According to Auto Evolution, Russia has unveiled its first foray into the electric vehicle (EV) market with the Avtotor Amber, but it’s not exactly winning any beauty contests. The quirky design has led some online commentators to liken it to a washing machine from Ukraine. Despite the unconventional appearance, Avtotor is positioning it as a “Tesla killer,” signaling the nation’s ambition to make a mark in the growing EV industry.
In the backdrop of economic restrictions and industry challenges, the Russian Federation has been striving to revive its car manufacturing sector since the conflict in Ukraine began in February 2022. Western carmakers have been pulling out of the country, further exacerbating the challenges faced by the local industry. Avtotor’s entry into the electric vehicle market represents a bold step in this context.
The Avtotor Amber, while described as an electric “car,” features a design that leaves much to be desired. Its front end is marked by tiny round headlights and a strangely shaped front grille with seemingly superfluous creases. On the passenger’s side, there are not one but two charging ports, a puzzling design choice.
One notable design element is the absence of rear windows, giving the vehicle the appearance of a miniature van. Integrated steps in the sills hint at a potential floor-integrated battery pack, though details about capacity and range remain undisclosed. The vehicle rolls on notably undersized wheels, adding to its unconventional look.
Despite its peculiar design, Avtotor proudly touts the Amber as an all-Russian creation, including the chassis, motors, battery pack, and electronics. Production of this curious EV is scheduled to commence in 2025 at Avtotor’s Kaliningrad plant, which once produced BMW, Ford, and Kia vehicles before sanctions led to the withdrawal of Western automakers.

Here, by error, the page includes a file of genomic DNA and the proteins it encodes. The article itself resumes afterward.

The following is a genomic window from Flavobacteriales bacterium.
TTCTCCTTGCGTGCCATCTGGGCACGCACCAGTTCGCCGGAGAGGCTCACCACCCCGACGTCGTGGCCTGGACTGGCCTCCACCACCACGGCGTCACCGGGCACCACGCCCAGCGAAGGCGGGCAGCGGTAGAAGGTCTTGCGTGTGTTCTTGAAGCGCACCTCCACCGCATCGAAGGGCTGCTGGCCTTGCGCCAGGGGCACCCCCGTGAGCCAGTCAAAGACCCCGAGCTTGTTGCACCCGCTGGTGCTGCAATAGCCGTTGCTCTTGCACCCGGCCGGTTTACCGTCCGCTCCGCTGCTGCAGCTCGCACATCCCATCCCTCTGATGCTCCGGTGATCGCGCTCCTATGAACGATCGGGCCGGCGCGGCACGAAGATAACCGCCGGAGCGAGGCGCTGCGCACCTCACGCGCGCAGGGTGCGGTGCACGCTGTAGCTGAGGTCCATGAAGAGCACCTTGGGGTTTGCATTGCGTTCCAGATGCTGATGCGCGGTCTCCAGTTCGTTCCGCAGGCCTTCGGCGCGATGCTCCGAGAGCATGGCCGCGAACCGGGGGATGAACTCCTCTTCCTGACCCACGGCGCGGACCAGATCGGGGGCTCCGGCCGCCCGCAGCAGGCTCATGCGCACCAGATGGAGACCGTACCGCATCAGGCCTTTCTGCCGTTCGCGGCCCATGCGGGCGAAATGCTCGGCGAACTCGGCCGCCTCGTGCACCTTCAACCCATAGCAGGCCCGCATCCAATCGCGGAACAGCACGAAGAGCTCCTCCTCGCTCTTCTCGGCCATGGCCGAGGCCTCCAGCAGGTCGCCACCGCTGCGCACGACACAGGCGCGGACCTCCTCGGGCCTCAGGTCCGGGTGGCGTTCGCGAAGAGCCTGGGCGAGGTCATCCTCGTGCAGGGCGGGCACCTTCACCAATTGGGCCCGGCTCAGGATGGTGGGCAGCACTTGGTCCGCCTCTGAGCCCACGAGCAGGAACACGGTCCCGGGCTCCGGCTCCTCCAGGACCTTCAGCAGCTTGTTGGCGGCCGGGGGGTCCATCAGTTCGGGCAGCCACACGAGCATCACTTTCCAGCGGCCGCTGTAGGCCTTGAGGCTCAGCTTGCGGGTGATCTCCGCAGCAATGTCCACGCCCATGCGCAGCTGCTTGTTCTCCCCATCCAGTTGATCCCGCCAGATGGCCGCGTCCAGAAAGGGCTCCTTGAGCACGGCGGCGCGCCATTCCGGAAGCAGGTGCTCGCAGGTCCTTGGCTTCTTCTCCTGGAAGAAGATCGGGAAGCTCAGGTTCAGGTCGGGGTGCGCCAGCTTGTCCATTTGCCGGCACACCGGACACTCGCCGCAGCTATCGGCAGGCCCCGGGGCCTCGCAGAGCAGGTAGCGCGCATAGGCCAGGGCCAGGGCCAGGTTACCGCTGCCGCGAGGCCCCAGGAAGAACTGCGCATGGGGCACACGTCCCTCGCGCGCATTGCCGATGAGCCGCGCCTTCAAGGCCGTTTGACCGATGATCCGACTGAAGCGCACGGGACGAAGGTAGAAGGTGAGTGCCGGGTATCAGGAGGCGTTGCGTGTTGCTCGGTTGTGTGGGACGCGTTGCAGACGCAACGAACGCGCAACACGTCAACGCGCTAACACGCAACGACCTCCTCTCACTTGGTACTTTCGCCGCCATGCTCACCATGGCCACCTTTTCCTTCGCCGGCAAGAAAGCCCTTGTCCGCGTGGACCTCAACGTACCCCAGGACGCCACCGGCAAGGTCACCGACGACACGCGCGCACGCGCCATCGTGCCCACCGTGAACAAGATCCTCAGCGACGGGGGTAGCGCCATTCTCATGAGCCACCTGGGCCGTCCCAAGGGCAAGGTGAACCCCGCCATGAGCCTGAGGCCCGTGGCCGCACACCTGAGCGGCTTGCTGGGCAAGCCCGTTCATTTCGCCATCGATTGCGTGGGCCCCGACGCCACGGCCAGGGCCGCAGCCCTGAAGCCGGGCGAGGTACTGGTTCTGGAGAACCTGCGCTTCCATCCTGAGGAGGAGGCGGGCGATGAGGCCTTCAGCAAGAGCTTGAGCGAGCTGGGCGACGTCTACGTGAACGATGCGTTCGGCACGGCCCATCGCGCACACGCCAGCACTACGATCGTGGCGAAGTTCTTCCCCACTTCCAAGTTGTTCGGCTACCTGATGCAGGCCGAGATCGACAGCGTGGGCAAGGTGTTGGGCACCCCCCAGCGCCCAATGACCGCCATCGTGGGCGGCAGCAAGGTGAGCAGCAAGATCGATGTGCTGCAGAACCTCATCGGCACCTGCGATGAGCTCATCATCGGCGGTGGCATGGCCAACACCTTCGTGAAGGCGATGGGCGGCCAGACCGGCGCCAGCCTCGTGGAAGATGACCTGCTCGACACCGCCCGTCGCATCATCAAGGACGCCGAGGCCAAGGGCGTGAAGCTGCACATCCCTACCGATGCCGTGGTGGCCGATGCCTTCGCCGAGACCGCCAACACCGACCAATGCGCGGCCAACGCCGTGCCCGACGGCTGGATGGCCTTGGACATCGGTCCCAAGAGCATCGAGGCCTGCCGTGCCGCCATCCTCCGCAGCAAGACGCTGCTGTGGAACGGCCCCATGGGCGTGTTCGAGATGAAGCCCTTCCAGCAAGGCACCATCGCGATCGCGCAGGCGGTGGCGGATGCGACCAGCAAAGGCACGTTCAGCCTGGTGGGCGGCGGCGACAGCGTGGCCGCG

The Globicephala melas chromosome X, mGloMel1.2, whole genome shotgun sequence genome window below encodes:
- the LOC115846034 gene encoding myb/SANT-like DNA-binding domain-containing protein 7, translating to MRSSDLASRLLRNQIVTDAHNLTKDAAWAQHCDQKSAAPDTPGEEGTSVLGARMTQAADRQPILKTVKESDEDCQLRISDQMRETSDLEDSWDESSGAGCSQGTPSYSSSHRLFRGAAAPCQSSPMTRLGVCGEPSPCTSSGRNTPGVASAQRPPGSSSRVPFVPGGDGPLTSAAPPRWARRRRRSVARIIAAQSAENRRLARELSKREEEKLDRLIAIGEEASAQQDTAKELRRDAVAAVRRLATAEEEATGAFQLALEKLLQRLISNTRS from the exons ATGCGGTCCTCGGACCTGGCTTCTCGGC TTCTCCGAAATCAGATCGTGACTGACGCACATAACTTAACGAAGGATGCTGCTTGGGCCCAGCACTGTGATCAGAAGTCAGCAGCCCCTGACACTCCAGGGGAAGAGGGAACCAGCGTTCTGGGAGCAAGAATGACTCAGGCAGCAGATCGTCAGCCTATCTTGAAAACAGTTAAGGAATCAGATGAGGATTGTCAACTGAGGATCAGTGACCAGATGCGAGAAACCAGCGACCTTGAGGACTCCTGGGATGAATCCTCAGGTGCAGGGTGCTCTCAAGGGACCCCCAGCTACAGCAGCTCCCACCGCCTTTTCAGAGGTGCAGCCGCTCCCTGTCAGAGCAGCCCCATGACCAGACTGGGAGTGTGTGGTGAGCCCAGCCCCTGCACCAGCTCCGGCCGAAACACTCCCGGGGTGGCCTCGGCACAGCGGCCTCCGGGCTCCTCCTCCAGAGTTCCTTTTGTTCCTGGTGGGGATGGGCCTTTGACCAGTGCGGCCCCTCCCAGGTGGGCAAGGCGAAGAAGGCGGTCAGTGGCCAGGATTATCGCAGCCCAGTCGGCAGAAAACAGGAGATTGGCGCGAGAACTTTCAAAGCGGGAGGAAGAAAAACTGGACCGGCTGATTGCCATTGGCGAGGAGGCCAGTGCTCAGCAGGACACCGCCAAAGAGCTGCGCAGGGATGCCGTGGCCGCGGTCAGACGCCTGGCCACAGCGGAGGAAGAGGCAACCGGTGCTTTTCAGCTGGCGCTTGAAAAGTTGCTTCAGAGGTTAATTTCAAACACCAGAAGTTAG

Online commentators wasted no time drawing comparisons between the Avtotor Amber and the infamous Fiat Multipla, a vehicle that earned the title of the “World’s Ugliest Car” from Top Gear in 2000. Social media users have playfully criticized its design, with some suggesting it resembles a repurposed washing machine on wheels.
While the Avtotor Amber’s aesthetics have drawn ridicule, it represents Russia’s determination to participate in the global shift toward electric vehicles. Its success will depend not only on its appearance but also on its performance, pricing, and ability to compete with established EV manufacturers like Tesla. As the production version of the Amber is expected in a few years, the industry and consumers will be watching closely to see if this Russian-made EV can indeed live up to its “Tesla killer” moniker, or if it will remain an unusual footnote in the history of electric cars.